The “North East” is a mere geographical direction. But going by the way many Indian publishers and literary voices go about using the term as a sign post for the writing that emerges from one of India’s most wrongly named and grossly misunderstood region, you would think the map of India beyond its “chicken neck” – the Siliguri corridor, a 60-km long, 22-km wide stretch connecting the seven states of North East India to the rest of the country – is stamped with that one word, and everyone there is living in merry abandon and having a jolly good time, with a few of them churning out “North Eastern literature” for the benefit of the rest of the country, whose inhabitants blithely conflate identity with political aspirations, cultural roots and histories.

One size doesn’t fit all

You don’t have “Southern literature” or ‘Northern literature” in India, for the focus is on the literary merits of the book, the author, the theme, the language – and the translation and translator, where relevant – but if you pick up a book by an author from any one of the North Eastern states, chances are that the focal attention will be on just the term “North East”.

For those who miss the irony here: Good literature presupposes precise use of language, so how is it that this falls off the map when a book from the said region is pegged as representing an entire monolithic identity, one that does not even exist? A book set in Bombay speaks about a particular ethos and a specific time, while another set in the context of Mumbai signals a different mood. But neither is a book set in Maharashtra, is it?

But bring in a book set in a specific town in a specific state in the North Eastern India, and all the descriptions and analyses and bouquets and brickbats are for this work from the “North East”.

Look at literary festival line-ups. While the majority of events will be author interviews and panel discussions on literary themes, there will be that one slot on the “North East”, referencing the “margins” and the “periphery”. After all, it is the exotica of the “North East” that triumphs over everything else. If you look up the panelists, you will also see that they are, most often, three or four people from Assam. What about the other six states?

A pre-set identity

The entire drama of contextualising literature from North East India as exotica with no serious attempt at understanding, much less knowing, the region, but still needing to put out a “look we are bringing the North East to you” spin is best addressed in Aruni Kashyap’s “Skylark Girl” in his collection of short stories, His Father’s Disease. The title of the story refers to a popular folk tale – retold by Sanjib, an Assamese writer – about a girl whose is killed by her stepmother, only to come back in another form.

Sanjib is invited to speak at a literary conference in Delhi, where the moderator is, of course, a suave editor in a publishing house who hasn’t read his story but describes himself as “a crusader for stories from the North East.” On the panel along with Sanjib are other authors whose works are clearly the worst of writing tropes where the region is exploited as exotica and then normalised with elements from the mainstream. “Why aren’t you writing about conflict?” says the editor to a writer who has had to struggle to get his Assamese writing translated into English.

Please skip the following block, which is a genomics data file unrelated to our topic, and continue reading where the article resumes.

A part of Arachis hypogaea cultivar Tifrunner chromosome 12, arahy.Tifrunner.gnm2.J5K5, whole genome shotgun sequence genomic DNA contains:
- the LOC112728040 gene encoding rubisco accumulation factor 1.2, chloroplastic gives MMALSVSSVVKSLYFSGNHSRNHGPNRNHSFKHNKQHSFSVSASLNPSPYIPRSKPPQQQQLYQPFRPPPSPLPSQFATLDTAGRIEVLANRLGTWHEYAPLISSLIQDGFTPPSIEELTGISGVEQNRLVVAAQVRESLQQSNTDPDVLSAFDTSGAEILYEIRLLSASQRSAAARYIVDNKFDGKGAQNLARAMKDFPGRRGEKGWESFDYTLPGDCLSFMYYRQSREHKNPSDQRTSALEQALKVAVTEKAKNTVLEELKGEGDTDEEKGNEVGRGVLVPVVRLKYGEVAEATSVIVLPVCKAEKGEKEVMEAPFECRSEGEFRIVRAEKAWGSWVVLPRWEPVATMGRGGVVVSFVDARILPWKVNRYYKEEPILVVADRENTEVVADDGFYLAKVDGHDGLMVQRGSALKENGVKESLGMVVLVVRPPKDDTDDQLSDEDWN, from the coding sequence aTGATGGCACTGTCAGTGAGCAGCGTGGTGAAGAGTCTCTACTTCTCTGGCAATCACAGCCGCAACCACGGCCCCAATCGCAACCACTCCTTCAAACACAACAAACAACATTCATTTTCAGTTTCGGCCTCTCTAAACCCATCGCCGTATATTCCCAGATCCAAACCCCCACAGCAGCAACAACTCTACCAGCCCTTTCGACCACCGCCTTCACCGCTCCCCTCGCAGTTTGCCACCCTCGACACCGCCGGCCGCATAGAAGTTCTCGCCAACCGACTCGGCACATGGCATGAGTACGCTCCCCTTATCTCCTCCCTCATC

Kashyap’s story is a clever and timely examination of the biases and realities within North East India too, as well as those held by people outside. Everything in this story holds a mirror to how literature in India is where it is today: Centrist, populist and happy to peddle exotica, while real gems lie scattered or are boxed into designated spaces.

Unfortunately, the undercurrents of this story exist for real in the literary world. Any book from any part of the region talking about insurgency even in passing is supposed to be a flag bearer for “growing up amidst insurgency in the North East”. No amount of fiction is going to give any real sense of the many insurgencies in North East India. For that, it is necessary to read non-fiction – Sanjoy Hazarika, Pradip Phanjoubam, Rajeev Bhattacharjee, Bertil Lintner, Niketu Iralu, Nandita Haksar, Hokishe Sema, Mamang Dai, and Willem Schendel, to begin with – and follow current political narratives, for the insurgency movements in the various states are not only different from one another, but are even in conflict with one another.

And how do the actual inhabitants of the seven states feel about the amorphous description of being from the “North East”? The region is brimming with ethnocentric and political identity fault lines, with choices split between secession, autonomy, and reluctant status quo, and there is no way that everyone here is willing to embrace the same, single identity.

Meanwhile, even as guilt publishing – publishers, bookshop shelves, media, literary prizes – makes sure to make room for books “set in the North East”, you won’t see these books featured on the must-read literary lists, or talked about by ordinary readers. After all, the “North East” is a mere exotic flavour brought out with a grand flourish to prove the diversity credentials of the literary establishment. It’s time to do better. Much better.

Chitra Ahanthem is former editor of Imphal Free Press, a newspaper published in Manipur. She is also a Manipuri-to-English translator.